The news that the UK National Cyber Security Centre (NCSC) successfully thwarted an extensive airport email phishing campaign, revealed in the NCSC annual report today, has been welcomed by cybersecurity experts.
The phishing campaign used a fake gov.uk address to attempt to send 200,000 people emails that appeared to be from an unnamed UK airport. These were designed to scam recipients into paying a fee under the illusion that they would receive an increased refund.
However, the emails never reached their intended recipient, as the NCSC stepped in and blocked them from being sent. It also took the scammer’s real email address offline to prevent any replies from being received.
According to the NCSC annual report, it was one of 140,000 separate phishing attacks successfully blocked by the GCHQ-backed organisation.
NCSC annual report a strong sign of progress
For cybersecurity professionals, the news is extremely welcome, as it shows the benefits of having a government cybersecurity centre.
“This is a massively encouraging progress report we have received from the NCSC, and the UK is extremely wise to have invested in such a diligent dedicated cybersecurity centre in order to combat cybercrime,” said Corin Imai, senior security advisor at DomainTools.
“Phishing is one of the most common and sadly one of the most effective methods of extracting funds by nefarious means from the general public, so the NCSC being able to stop 140,000 separate phishing attacks is a step in the right direction.”
Airport phishing campaign shows attacks remain a significant issue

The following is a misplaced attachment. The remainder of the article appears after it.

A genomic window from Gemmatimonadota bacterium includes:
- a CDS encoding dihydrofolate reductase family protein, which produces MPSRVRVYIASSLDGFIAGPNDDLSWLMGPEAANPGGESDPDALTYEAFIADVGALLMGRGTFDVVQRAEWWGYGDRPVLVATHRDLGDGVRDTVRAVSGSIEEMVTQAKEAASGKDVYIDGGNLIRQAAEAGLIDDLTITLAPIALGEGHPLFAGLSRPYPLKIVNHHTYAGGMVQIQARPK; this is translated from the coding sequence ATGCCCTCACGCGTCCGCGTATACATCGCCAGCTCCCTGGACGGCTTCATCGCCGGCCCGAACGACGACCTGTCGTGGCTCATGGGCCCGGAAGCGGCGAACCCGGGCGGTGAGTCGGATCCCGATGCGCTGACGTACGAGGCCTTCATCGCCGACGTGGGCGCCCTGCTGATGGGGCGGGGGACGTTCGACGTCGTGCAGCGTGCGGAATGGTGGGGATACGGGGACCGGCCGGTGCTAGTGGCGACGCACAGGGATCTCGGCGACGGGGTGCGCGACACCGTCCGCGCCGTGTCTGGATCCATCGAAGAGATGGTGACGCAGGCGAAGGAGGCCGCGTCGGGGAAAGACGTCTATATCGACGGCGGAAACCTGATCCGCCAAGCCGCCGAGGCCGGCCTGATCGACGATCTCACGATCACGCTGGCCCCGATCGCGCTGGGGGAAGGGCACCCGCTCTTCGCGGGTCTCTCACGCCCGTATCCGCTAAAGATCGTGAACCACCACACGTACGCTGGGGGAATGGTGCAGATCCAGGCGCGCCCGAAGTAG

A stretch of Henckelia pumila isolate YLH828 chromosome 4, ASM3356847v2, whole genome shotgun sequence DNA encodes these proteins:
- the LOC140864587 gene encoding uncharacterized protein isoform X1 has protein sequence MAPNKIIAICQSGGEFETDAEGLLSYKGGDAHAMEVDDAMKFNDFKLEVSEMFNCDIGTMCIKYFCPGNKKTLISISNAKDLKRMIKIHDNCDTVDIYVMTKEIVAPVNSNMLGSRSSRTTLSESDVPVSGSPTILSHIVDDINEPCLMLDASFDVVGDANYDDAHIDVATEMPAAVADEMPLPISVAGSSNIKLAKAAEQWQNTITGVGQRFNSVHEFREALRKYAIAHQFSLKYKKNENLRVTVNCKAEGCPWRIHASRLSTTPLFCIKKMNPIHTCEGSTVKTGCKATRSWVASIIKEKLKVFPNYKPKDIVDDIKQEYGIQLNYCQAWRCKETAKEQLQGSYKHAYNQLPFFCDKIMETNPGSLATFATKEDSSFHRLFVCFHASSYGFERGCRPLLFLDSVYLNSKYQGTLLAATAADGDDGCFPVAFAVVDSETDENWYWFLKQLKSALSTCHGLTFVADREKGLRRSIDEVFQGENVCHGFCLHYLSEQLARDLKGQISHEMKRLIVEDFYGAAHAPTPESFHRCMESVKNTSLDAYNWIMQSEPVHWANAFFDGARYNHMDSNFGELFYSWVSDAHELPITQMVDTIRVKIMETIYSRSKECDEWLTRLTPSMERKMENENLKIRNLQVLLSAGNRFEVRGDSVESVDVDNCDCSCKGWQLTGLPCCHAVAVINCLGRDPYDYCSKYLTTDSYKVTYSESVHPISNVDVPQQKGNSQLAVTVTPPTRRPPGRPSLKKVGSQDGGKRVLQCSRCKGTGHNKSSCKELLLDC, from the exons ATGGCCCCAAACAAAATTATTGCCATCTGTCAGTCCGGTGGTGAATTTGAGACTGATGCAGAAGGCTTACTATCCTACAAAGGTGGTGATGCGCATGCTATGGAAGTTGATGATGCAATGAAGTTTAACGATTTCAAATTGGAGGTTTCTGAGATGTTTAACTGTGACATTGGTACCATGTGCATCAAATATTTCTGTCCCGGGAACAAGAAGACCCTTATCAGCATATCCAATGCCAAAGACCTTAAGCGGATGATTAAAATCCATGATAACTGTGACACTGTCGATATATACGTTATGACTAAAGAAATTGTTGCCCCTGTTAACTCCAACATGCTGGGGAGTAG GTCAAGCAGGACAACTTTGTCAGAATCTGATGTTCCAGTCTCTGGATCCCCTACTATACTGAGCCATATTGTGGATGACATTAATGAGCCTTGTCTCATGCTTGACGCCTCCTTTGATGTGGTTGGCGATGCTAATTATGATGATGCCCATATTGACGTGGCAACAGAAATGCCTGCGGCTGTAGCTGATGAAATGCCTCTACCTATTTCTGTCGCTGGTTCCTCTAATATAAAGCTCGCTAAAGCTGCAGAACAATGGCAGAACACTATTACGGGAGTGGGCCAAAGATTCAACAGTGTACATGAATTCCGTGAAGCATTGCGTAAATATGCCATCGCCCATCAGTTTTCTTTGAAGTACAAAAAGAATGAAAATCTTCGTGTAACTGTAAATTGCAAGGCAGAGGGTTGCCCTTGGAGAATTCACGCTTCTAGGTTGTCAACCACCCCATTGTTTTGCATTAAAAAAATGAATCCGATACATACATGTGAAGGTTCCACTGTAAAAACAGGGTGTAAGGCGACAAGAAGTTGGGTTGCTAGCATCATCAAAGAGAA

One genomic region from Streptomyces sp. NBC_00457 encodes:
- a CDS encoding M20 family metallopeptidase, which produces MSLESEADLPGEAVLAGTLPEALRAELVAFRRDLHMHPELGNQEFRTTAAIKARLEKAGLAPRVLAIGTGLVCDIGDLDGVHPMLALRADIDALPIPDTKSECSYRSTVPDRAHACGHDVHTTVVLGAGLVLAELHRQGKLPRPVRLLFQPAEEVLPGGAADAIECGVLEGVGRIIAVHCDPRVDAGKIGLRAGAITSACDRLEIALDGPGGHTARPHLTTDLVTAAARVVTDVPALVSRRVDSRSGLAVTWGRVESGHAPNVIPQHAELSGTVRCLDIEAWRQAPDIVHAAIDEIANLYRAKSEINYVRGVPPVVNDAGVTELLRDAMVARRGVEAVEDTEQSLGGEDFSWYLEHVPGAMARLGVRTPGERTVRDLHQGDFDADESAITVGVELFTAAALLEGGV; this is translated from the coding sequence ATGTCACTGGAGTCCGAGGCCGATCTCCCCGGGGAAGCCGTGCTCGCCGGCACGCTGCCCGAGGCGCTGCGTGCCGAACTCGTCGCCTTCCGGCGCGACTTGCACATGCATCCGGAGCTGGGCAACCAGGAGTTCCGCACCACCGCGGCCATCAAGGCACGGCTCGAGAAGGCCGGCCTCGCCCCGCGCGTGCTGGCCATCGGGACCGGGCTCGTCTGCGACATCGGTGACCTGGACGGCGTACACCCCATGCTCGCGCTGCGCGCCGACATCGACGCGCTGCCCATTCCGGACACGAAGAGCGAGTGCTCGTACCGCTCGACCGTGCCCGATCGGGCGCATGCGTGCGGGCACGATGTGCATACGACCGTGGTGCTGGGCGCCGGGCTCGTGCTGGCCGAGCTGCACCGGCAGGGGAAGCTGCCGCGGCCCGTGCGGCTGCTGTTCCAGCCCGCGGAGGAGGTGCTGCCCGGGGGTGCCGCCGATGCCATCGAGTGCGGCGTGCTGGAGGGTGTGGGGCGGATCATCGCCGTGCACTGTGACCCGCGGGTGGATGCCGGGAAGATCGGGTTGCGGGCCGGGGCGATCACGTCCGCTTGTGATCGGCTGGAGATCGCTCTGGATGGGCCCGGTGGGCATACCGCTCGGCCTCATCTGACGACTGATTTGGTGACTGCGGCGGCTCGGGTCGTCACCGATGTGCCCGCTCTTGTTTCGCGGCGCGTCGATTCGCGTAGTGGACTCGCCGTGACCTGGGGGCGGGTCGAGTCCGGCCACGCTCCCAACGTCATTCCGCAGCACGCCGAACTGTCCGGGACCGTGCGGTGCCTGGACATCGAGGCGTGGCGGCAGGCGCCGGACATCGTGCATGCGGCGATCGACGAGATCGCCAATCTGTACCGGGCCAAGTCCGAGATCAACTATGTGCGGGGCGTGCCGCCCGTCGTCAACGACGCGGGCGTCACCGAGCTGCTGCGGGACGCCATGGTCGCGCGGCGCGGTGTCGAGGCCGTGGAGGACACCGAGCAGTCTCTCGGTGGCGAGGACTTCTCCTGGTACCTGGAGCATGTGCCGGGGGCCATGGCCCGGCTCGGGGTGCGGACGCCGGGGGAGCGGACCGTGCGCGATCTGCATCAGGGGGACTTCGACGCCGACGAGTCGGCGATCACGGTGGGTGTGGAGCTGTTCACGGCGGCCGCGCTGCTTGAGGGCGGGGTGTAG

While the news is very positive, the fact remains that phishing is a significant and severe problem – and that more still needs to be done to combat the issue.
“Email attacks have so far cost $12bn to businesses and governments, and are one of the most common and dangerous methods to infiltrate an organisation,” explained Nick France, email security expert at Sectigo.
“Attackers use them to implant malicious software in the organisation’s networks, or trick employees into handing over funds or confidential information.”
For Imai, other countries need to take note of the successes outlined in the NCSC annual report, and invest in their own similar organisations.
“There is only so much that one organisation can do on its own – even a government funded one. With an estimated 1.5 million new phishing sites created every month, cybersecurity teams at governments all over the world need to be working as hard as the NCSC,” she said.
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“In addition to this, organisations and educational institutions need to make a base level of phishing training available for everyone who has internet access.
“Taking the profitability out of phishing scams is ultimately how we can continue to build on the good work of the NCSC and move towards making phishing a thing of the past.”